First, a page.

Product camera = 
new Product("Ultrazoom Camera");
productById.put(txn, camera);

Finally, you can commit your transaction:


Use of transactions is optional. You can use them or not, as your application requires. When you don't explicitly open a transaction, Oracle Berkeley DB Java Edition treats each store, retrieval, and delete operation as its own transaction. When you do explicitly begin a transaction, the second argument allows you to specify options (such as the isolation level) for the transaction you are creating.

Retrieving, Updating, and Deleting

Retrieving an object by its primary key is a trivial operation to code. For example, the following code retrieves the user named "Mr. Shopper":

User user = userByName.get 
                (txn, "Mr. Shopper", null);

Changing the object and storing the revised version is also easy. Just change the object in the usual way, and store it the same way you did the first time:

userByName.put(txn, user);

Deleting an object by its primary key requires nothing more than a call to a delete method:

userByName.delete(txn, "Mr. Shopper");

In the example for this article, the act of deleting a user would cascade to delete all shopping carts for that user. That's because the onRelatedEntityDelete=CASCADE rule is used in the secondary- key definition linking shopping carts to users.

Retrieving by Secondary Key

You won't always know the primary key for objects you need to retrieve. Product objects are a good example. It's far more likely that you'll be looking up products by name than by their automatically assigned (and, hopefully, unseen by users) ID numbers. Fortunately, the Product class definition specifies a secondary index on name.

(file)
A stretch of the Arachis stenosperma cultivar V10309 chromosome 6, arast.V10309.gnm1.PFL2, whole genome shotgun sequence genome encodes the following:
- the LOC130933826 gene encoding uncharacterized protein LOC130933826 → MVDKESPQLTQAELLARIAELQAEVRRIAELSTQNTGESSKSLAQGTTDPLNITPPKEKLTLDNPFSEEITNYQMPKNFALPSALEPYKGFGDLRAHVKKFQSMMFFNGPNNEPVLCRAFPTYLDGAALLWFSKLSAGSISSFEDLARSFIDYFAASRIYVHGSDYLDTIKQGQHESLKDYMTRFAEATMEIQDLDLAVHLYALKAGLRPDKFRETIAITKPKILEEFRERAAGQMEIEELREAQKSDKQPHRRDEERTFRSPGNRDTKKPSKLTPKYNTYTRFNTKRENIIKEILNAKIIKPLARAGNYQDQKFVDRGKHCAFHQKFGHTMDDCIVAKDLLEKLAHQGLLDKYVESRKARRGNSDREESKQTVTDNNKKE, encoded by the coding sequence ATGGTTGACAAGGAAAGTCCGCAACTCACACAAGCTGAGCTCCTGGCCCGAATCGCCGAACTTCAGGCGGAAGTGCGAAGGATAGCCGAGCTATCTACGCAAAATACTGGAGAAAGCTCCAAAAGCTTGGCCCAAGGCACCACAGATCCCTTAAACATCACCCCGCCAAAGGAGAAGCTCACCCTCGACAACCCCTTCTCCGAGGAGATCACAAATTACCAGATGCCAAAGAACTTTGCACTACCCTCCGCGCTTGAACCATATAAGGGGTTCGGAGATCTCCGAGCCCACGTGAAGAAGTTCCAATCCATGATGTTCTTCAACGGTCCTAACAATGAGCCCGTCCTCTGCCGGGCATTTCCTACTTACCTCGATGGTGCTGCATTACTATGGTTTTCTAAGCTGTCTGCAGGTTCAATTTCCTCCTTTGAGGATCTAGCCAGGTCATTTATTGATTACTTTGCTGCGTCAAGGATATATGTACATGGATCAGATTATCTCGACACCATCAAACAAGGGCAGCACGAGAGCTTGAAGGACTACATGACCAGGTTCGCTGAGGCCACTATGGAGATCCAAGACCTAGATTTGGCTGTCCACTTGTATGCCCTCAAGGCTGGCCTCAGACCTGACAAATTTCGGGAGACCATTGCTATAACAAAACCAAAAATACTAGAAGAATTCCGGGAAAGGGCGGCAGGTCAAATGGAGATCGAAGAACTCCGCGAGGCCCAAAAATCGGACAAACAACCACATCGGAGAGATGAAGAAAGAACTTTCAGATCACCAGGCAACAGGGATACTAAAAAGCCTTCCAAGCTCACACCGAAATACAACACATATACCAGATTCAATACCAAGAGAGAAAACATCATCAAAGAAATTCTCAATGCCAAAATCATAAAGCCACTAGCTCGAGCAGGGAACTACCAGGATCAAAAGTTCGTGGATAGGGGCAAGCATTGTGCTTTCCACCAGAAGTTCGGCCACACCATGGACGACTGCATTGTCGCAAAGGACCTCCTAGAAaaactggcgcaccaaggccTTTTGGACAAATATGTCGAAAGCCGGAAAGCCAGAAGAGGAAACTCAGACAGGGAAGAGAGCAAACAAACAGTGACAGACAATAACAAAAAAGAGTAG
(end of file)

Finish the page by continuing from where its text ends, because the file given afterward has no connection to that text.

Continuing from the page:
To access a secondary index for a class, you must first get the primary index of the class. Here is the sequence to follow:

1. Get the primary index.
2. Use the primary index to retrieve the secondary index.
3. Use the secondary index to get objects via the secondary key.

Listing 4 illustrates these steps, by retrieving the Product object for the product named "Old Cassette Tape."

Code Listing 4: Retrieving by secondary key

public PrimaryIndex<Long, Product> productById;
public SecondaryIndex<String, Long, Product> productByName;
productById = store.getPrimaryIndex(Long.class, Product.class);
productByName = store.getSecondaryIndex(productById, String.class, "name");
Product product = productByName.get("Old Cassette Tape");
Cursor-Based Retrieval

Oracle Berkeley DB Java Edition also supports cursor-based retrieval. Using a cursor enables you to cycle through a collection of many objects. For example, you might want to print a list of all products in the database. To order that list by product ID, you would open a cursor on the primary-key index:

EntityCursor<Product> products =